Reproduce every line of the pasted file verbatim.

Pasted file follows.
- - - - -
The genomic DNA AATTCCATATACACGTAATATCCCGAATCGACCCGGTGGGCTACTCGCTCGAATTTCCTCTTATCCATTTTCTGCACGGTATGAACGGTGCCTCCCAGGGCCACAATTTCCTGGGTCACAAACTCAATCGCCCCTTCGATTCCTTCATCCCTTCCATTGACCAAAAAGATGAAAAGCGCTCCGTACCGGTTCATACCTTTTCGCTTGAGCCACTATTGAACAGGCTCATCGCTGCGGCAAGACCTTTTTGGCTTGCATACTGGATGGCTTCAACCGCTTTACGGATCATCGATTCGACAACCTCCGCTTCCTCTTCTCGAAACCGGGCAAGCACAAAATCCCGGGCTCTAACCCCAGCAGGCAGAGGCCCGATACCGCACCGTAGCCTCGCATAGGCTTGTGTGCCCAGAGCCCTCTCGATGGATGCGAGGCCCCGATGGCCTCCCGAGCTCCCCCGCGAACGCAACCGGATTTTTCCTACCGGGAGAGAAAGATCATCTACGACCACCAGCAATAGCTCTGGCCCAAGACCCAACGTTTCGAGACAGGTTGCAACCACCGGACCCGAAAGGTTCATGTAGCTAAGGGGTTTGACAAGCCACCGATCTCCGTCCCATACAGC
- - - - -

The genomic DNA AATTCCATATACACGTAATATCCCGAATCGACCCGGTGGGCTACTCGCTCGAATTTCCTCTTATCCATTTTCTGCACGGTATGAACGGTGCCTCCCAGGGCCACAATTTCCTGGGTCACAAACTCAATCGCCCCTTCGATTCCTTCATCCCTTCCATTGACCAAAAAGATGAAAAGCGCTCCGTACCGGTTCATACCTTTTCGCTTGAGCCACTATTGAACAGGCTCATCGCTGCGGCAAGACCTTTTTGGCTTGCATACTGGATGGCTTCAACCGCTTTACGGATCATCGATTCGACAACCTCCGCTTCCTCTTCTCGAAACCGGGCAAGCACAAAATCCCGGGCTCTAACCCCAGCAGGCAGAGGCCCGATACCGCACCGTAGCCTCGCATAGGCTTGTGTGCCCAGAGCCCTCTCGATGGATGCGAGGCCCCGATGGCCTCCCGAGCTCCCCCGCGAACGCAACCGGATTTTTCCTACCGGGAGAGAAAGATCATCTACGACCACCAGCAATAGCTCTGGCCCAAGACCCAACGTTTCGAGACAGGTTGCAACCACCGGACCCGAAAGGTTCATGTAGCTAAGGGGTTTGACAAGCCACCGATCTCCGTCCCATACAGC